When we listen to and enjoy music it triggers the emotional part of our brain. Music and memory have a powerful connection where music lights up our emotional memories. We may like to listen to music that reflects our current mood, or we may listen to and sing along to a familiar tune and find ourselves lifted as we remember associated good times. This is the same with hymns and worship songs. Who has not been lifted by songs like Amazing Grace!
Singing of hymns and music overall has been found to have many benefits for those living with dementia. It has been found to help reduce depression, anxiety, help maintain language skills and speech. We were made to worship and singing praise and hymns really does have an impact. This is still true for those who find themselves living with dementia.
Listening to music provides enjoyment especially when shared with families, loved ones and others. A really good way that the church can minister into this area is that they could form a choir targeted at older people and to make this a Dementia Friendly activity. A choir with a mixture of those living with dementia and their carers brings a valuable shared experience and sometimes comfort and short periods of relief to carers who can forget that their loved one is unwell. The biggest bonus is that this is relatively easy to set up within a church, although it does need some commitment.
So you have decided to give this a try, advertised the choir (maybe in other local churches as part of a Churches Together initiative) the next thing is to think what hymns and songs should you choose? Why not ask those who are coming along? For the best results the hymns sung should be tailored to the choices of those living with dementia. What are their favourite hymns? Ask them, ask their loved ones. There is some evidence that the music that they will have enjoyed between the ages of ten and thirty will be the songs they most remember and enjoy. The hymns they sang at school, the hymns in Sunday School, the songs, hymns and choruses they sang in their twenties at church.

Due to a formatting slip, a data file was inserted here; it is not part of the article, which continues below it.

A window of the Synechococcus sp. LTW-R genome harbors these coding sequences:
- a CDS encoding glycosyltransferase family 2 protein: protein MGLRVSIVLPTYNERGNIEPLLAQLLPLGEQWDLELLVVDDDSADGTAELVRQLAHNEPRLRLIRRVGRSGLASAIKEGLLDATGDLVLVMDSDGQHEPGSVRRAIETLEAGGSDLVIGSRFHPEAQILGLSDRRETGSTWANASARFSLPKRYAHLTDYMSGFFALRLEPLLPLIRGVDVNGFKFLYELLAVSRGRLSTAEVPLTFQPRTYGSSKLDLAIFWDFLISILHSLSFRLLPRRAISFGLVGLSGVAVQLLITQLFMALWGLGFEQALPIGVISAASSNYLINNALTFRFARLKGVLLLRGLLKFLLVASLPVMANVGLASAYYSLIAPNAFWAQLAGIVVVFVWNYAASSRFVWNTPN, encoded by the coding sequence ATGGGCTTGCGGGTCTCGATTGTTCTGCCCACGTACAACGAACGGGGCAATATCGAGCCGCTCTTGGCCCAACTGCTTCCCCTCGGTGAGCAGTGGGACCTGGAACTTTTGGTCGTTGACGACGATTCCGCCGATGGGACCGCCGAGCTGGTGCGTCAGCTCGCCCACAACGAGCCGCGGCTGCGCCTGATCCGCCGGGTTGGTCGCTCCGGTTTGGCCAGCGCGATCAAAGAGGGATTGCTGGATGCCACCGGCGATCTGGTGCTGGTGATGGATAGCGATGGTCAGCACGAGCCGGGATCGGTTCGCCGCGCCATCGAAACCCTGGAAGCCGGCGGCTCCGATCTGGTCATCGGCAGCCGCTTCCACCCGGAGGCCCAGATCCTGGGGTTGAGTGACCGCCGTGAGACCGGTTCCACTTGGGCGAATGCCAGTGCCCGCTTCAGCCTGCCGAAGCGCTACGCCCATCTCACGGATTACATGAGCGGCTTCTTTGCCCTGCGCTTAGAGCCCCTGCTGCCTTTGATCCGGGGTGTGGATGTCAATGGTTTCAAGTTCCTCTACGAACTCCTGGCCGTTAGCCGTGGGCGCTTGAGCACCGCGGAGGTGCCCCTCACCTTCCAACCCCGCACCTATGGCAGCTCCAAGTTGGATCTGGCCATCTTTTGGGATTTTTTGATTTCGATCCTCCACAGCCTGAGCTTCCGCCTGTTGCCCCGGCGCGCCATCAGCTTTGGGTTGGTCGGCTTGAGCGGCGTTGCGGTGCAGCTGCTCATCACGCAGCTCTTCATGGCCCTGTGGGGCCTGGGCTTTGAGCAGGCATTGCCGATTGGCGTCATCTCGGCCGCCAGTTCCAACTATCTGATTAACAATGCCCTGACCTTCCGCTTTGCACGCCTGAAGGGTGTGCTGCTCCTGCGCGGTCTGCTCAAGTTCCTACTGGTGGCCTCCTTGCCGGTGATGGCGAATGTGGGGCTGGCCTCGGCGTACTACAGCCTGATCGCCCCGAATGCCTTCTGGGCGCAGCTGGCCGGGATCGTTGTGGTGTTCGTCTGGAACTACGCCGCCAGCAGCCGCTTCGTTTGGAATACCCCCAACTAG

At Prama we run lots of Memory Lane groups and they always end the sessions by singing together. There are many stories from these groups where in this time of singing they see a forgotten dementia and memories being stimulated. It is in those times where individuals who were withdrawn and apathetic seem to come back into the present even if they are just listening and not singing. Music can make a difference and to provide opportunities for those living with dementia to sing is special and I would argue essential.
Musical memories are usually imprinted into areas of the brain which are less prone to the changes brought on by the various forms of dementia. There is evidence from scientific studies that listening to music lights up the brain in many places which is probably why music and singing has such a strong impact.
The church is in a unique place to support and help those living with dementia by providing opportunities for them to sing songs they will know. This will bring benefit to them and for their loved ones. Even if you don’t want the commitment of a choir why not on a quarterly basis organise a short Dementia Friendly service with some well-known Hymns. The services only need to be ten to twenty minutes long and will be of a real benefit to those who attend. Why not encourage this to be a ‘seekers’ service for the over 70’s with all welcome. If you have set up a dementia friendly choir, maybe they could support these services.